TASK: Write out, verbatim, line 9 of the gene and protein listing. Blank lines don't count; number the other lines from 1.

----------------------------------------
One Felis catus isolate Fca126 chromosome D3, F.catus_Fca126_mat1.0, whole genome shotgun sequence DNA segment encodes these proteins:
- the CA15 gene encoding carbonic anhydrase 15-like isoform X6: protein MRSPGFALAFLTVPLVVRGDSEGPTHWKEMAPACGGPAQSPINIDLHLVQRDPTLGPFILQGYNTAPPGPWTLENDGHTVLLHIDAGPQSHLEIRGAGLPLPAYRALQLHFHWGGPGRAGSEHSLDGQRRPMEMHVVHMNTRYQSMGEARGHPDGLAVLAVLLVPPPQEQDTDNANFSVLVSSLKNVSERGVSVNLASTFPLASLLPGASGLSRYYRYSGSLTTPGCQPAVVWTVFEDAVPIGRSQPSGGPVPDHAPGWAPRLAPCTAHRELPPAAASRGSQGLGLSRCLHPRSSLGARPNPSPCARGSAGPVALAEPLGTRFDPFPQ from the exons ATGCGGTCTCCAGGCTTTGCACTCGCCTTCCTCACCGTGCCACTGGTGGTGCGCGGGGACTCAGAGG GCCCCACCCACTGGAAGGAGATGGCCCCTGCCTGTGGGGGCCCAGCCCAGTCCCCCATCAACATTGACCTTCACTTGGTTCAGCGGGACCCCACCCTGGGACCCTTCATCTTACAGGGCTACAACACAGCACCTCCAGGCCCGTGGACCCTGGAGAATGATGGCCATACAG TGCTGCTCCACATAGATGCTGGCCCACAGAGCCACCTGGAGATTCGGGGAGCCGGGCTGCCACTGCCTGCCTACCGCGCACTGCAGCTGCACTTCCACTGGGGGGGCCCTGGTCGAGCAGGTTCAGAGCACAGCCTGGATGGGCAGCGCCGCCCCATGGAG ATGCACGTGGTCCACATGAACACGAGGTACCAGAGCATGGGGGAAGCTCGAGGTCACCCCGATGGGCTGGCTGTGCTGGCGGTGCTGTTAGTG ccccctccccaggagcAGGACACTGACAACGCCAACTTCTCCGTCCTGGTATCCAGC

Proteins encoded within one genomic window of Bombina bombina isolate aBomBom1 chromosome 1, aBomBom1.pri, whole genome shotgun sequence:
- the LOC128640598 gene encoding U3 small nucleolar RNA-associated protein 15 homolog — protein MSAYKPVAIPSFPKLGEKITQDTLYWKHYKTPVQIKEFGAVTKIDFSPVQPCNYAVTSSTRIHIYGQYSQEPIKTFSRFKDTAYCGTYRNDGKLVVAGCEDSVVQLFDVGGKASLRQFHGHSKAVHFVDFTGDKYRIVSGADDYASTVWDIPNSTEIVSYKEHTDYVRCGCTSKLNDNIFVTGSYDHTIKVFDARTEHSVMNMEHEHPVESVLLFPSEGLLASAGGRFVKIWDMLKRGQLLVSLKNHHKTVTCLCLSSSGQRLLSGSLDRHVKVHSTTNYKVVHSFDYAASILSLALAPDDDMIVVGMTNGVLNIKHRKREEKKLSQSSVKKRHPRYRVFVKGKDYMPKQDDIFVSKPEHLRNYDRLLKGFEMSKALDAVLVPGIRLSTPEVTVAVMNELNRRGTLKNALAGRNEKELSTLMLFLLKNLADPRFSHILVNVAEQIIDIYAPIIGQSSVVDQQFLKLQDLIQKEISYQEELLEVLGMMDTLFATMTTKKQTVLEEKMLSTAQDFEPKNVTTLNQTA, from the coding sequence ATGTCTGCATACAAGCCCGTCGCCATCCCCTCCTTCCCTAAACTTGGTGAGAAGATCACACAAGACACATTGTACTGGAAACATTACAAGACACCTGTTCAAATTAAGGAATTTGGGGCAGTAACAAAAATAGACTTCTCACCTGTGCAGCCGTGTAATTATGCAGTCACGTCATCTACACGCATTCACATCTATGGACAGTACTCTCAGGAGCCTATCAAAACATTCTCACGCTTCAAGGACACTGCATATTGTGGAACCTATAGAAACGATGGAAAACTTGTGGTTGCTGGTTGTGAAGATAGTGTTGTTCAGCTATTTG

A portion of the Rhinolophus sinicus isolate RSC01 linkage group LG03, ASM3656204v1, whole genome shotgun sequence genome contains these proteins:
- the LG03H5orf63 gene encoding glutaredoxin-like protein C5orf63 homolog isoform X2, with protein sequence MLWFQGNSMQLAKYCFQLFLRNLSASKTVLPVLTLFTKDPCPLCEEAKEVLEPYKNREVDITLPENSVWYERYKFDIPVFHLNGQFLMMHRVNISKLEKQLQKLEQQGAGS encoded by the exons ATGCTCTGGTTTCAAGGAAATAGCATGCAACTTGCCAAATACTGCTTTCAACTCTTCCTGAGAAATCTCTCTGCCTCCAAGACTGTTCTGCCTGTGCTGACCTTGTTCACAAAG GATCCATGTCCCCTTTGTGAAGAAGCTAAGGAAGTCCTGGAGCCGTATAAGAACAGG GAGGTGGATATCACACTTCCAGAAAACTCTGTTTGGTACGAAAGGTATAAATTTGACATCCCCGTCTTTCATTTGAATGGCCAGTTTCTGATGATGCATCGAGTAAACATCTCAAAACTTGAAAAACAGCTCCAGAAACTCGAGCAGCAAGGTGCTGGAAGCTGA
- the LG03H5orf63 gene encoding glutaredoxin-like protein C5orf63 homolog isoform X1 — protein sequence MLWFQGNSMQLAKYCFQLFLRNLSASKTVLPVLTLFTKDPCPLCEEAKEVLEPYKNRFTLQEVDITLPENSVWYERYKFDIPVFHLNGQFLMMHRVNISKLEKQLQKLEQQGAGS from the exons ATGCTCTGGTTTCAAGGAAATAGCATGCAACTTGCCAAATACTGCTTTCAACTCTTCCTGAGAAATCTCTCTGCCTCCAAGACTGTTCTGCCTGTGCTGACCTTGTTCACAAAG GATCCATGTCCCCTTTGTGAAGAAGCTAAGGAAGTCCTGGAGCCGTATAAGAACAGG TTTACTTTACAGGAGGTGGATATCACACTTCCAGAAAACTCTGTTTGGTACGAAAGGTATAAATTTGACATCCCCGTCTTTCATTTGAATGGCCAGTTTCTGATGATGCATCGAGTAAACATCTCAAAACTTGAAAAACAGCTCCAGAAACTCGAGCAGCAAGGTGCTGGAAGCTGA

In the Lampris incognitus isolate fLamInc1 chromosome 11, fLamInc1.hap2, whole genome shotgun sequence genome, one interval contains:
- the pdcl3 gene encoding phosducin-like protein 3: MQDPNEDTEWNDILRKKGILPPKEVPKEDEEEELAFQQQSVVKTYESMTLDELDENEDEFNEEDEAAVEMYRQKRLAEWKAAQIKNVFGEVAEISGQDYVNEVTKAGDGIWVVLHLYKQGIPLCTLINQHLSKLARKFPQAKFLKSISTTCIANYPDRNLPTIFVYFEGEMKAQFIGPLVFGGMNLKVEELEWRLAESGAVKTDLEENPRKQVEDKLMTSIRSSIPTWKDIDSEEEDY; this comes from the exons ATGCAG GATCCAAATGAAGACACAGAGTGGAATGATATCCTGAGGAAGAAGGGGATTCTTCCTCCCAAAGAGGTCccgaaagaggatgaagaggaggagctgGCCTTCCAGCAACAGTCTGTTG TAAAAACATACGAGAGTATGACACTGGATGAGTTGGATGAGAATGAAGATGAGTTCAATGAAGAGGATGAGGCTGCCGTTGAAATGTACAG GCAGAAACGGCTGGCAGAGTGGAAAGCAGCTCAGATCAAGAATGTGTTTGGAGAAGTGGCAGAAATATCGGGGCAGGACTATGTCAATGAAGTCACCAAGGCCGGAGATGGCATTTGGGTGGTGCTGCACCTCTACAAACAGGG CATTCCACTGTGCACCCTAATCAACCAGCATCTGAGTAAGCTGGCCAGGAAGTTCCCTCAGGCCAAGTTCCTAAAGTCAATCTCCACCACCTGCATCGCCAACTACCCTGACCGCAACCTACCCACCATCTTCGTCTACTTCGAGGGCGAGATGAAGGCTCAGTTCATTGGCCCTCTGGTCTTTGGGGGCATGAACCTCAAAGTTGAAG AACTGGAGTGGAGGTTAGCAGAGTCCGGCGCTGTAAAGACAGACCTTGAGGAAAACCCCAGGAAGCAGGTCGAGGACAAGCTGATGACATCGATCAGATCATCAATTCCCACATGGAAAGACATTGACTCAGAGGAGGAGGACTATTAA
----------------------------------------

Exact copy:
- the pdcl3 gene encoding phosducin-like protein 3: MQDPNEDTEWNDILRKKGILPPKEVPKEDEEEELAFQQQSVVKTYESMTLDELDENEDEFNEEDEAAVEMYRQKRLAEWKAAQIKNVFGEVAEISGQDYVNEVTKAGDGIWVVLHLYKQGIPLCTLINQHLSKLARKFPQAKFLKSISTTCIANYPDRNLPTIFVYFEGEMKAQFIGPLVFGGMNLKVEELEWRLAESGAVKTDLEENPRKQVEDKLMTSIRSSIPTWKDIDSEEEDY; this comes from the exons ATGCAG GATCCAAATGAAGACACAGAGTGGAATGATATCCTGAGGAAGAAGGGGATTCTTCCTCCCAAAGAGGTCccgaaagaggatgaagaggaggagctgGCCTTCCAGCAACAGTCTGTTG TAAAAACATACGAGAGTATGACACTGGATGAGTTGGATGAGAATGAAGATGAGTTCAATGAAGAGGATGAGGCTGCCGTTGAAATGTACAG GCAGAAACGGCTGGCAGAGTGGAAAGCAGCTCAGATCAAGAATGTGTTTGGAGAAGTGGCAGAAATATCGGGGCAGGACTATGTCAATGAAGTCACCAAGGCCGGAGATGGCATTTGGGTGGTGCTGCACCTCTACAAACAGGG CATTCCACTGTGCACCCTAATCAACCAGCATCTGAGTAAGCTGGCCAGGAAGTTCCCTCAGGCCAAGTTCCTAAAGTCAATCTCCACCACCTGCATCGCCAACTACCCTGACCGCAACCTACCCACCATCTTCGTCTACTTCGAGGGCGAGATGAAGGCTCAGTTCATTGGCCCTCTGGTCTTTGGGGGCATGAACCTCAAAGTTGAAG AACTGGAGTGGAGGTTAGCAGAGTCCGGCGCTGTAAAGACAGACCTTGAGGAAAACCCCAGGAAGCAGGTCGAGGACAAGCTGATGACATCGATCAGATCATCAATTCCCACATGGAAAGACATTGACTCAGAGGAGGAGGACTATTAA